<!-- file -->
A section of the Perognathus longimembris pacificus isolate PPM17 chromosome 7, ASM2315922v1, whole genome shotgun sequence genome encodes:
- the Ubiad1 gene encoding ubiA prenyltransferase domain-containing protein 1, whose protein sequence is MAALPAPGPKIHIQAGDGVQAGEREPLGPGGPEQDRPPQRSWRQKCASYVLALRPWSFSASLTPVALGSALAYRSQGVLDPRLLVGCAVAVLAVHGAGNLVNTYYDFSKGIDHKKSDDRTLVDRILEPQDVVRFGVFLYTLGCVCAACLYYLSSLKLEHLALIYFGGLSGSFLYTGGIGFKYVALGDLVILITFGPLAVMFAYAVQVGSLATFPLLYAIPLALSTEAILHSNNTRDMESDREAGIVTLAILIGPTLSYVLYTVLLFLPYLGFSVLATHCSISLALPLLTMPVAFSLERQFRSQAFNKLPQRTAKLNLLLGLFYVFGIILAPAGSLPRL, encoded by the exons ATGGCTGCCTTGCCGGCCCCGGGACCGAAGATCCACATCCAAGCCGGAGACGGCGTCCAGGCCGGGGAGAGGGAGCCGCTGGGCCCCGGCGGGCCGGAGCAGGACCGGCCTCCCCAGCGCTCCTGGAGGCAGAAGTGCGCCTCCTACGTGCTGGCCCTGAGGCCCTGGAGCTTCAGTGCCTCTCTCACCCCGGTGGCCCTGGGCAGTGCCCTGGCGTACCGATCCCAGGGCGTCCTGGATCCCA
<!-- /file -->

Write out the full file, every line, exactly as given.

A section of the Perognathus longimembris pacificus isolate PPM17 chromosome 7, ASM2315922v1, whole genome shotgun sequence genome encodes:
- the Ubiad1 gene encoding ubiA prenyltransferase domain-containing protein 1, whose protein sequence is MAALPAPGPKIHIQAGDGVQAGEREPLGPGGPEQDRPPQRSWRQKCASYVLALRPWSFSASLTPVALGSALAYRSQGVLDPRLLVGCAVAVLAVHGAGNLVNTYYDFSKGIDHKKSDDRTLVDRILEPQDVVRFGVFLYTLGCVCAACLYYLSSLKLEHLALIYFGGLSGSFLYTGGIGFKYVALGDLVILITFGPLAVMFAYAVQVGSLATFPLLYAIPLALSTEAILHSNNTRDMESDREAGIVTLAILIGPTLSYVLYTVLLFLPYLGFSVLATHCSISLALPLLTMPVAFSLERQFRSQAFNKLPQRTAKLNLLLGLFYVFGIILAPAGSLPRL, encoded by the exons ATGGCTGCCTTGCCGGCCCCGGGACCGAAGATCCACATCCAAGCCGGAGACGGCGTCCAGGCCGGGGAGAGGGAGCCGCTGGGCCCCGGCGGGCCGGAGCAGGACCGGCCTCCCCAGCGCTCCTGGAGGCAGAAGTGCGCCTCCTACGTGCTGGCCCTGAGGCCCTGGAGCTTCAGTGCCTCTCTCACCCCGGTGGCCCTGGGCAGTGCCCTGGCGTACCGATCCCAGGGCGTCCTGGATCCCA